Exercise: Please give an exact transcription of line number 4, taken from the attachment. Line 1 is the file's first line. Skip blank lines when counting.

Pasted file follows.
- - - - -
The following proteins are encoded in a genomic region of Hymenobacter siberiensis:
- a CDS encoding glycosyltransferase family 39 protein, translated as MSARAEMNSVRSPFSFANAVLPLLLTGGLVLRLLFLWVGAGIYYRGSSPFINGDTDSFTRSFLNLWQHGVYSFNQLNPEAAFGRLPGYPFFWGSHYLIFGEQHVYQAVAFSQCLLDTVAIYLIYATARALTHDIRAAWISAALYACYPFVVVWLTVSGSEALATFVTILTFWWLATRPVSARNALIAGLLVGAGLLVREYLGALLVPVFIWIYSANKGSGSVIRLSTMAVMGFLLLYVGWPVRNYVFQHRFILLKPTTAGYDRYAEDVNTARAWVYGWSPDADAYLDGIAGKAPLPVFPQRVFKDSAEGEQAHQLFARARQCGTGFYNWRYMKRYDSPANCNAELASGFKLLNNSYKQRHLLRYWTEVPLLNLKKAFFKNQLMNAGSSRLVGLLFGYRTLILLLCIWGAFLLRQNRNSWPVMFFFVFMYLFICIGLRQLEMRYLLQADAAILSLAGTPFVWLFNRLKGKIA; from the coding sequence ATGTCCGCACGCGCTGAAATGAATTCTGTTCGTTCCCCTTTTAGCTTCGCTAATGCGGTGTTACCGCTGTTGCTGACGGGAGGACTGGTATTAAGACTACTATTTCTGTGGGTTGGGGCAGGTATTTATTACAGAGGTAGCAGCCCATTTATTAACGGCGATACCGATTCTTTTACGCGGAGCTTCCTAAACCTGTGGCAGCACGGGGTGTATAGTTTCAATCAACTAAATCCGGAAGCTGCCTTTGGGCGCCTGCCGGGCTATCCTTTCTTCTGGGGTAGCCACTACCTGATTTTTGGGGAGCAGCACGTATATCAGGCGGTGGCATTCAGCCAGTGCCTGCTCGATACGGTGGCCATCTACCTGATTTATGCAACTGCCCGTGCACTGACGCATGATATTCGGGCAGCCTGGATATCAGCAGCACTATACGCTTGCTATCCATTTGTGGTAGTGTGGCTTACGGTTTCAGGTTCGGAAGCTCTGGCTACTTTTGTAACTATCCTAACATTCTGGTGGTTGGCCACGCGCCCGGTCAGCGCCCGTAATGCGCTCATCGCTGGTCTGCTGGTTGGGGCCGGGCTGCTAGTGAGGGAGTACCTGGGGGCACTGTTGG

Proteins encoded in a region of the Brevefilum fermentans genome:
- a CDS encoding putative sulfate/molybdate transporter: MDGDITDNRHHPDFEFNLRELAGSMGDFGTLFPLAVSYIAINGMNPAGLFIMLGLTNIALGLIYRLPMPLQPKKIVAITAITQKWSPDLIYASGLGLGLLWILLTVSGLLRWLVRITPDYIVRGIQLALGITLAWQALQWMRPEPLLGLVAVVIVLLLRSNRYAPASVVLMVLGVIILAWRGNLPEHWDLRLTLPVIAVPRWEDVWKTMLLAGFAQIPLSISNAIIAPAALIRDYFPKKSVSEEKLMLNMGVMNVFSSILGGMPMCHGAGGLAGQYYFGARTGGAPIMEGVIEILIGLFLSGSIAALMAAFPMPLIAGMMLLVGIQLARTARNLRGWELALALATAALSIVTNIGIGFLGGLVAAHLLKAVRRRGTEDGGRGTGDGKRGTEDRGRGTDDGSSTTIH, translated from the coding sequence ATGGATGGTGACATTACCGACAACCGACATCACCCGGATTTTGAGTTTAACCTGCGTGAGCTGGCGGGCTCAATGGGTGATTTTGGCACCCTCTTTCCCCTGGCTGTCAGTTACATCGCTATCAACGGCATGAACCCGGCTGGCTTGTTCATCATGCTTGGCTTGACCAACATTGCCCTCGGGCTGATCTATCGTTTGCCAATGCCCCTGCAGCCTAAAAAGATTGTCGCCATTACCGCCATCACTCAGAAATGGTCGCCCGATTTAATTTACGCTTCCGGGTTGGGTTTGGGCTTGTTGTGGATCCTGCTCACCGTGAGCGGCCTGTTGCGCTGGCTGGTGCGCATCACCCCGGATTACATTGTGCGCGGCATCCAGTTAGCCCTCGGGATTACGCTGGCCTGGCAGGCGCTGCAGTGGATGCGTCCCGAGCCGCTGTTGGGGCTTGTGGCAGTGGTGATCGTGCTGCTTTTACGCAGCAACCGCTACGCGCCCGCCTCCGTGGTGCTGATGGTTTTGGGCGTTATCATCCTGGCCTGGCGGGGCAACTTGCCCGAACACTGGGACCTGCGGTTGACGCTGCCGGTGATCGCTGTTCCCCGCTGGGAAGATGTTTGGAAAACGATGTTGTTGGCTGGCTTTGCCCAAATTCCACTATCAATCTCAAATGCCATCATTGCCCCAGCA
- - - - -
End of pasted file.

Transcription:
- a CDS encoding putative sulfate/molybdate transporter: MDGDITDNRHHPDFEFNLRELAGSMGDFGTLFPLAVSYIAINGMNPAGLFIMLGLTNIALGLIYRLPMPLQPKKIVAITAITQKWSPDLIYASGLGLGLLWILLTVSGLLRWLVRITPDYIVRGIQLALGITLAWQALQWMRPEPLLGLVAVVIVLLLRSNRYAPASVVLMVLGVIILAWRGNLPEHWDLRLTLPVIAVPRWEDVWKTMLLAGFAQIPLSISNAIIAPAALIRDYFPKKSVSEEKLMLNMGVMNVFSSILGGMPMCHGAGGLAGQYYFGARTGGAPIMEGVIEILIGLFLSGSIAALMAAFPMPLIAGMMLLVGIQLARTARNLRGWELALALATAALSIVTNIGIGFLGGLVAAHLLKAVRRRGTEDGGRGTGDGKRGTEDRGRGTDDGSSTTIH, translated from the coding sequence ATGGATGGTGACATTACCGACAACCGACATCACCCGGATTTTGAGTTTAACCTGCGTGAGCTGGCGGGCTCAATGGGTGATTTTGGCACCCTCTTTCCCCTGGCTGTCAGTTACATCGCTATCAACGGCATGAACCCGGCTGGCTTGTTCATCATGCTTGGCTTGACCAACATTGCCCTCGGGCTGATCTATCGTTTGCCAATGCCCCTGCAGCCTAAAAAGATTGTCGCCATTACCGCCATCACTCAGAAATGGTCGCCCGATTTAATTTACGCTTCCGGGTTGGGTTTGGGCTTGTTGTGGATCCTGCTCACCGTGAGCGGCCTGTTGCGCTGGCTGGTGCGCATCACCCCGGATTACATTGTGCGCGGCATCCAGTTAGCCCTCGGGATTACGCTGGCCTGGCAGGCGCTGCAGTGGATGCGTCCCGAGCCGCTGTTGGGGCTTGTGGCAGTGGTGATCGTGCTGCTTTTACGCAGCAACCGCTACGCGCCCGCCTCCGTGGTGCTGATGGTTTTGGGCGTTATCATCCTGGCCTGGCGGGGCAACTTGCCCGAACACTGGGACCTGCGGTTGACGCTGCCGGTGATCGCTGTTCCCCGCTGGGAAGATGTTTGGAAAACGATGTTGTTGGCTGGCTTTGCCCAAATTCCACTATCAATCTCAAATGCCATCATTGCCCCAGCA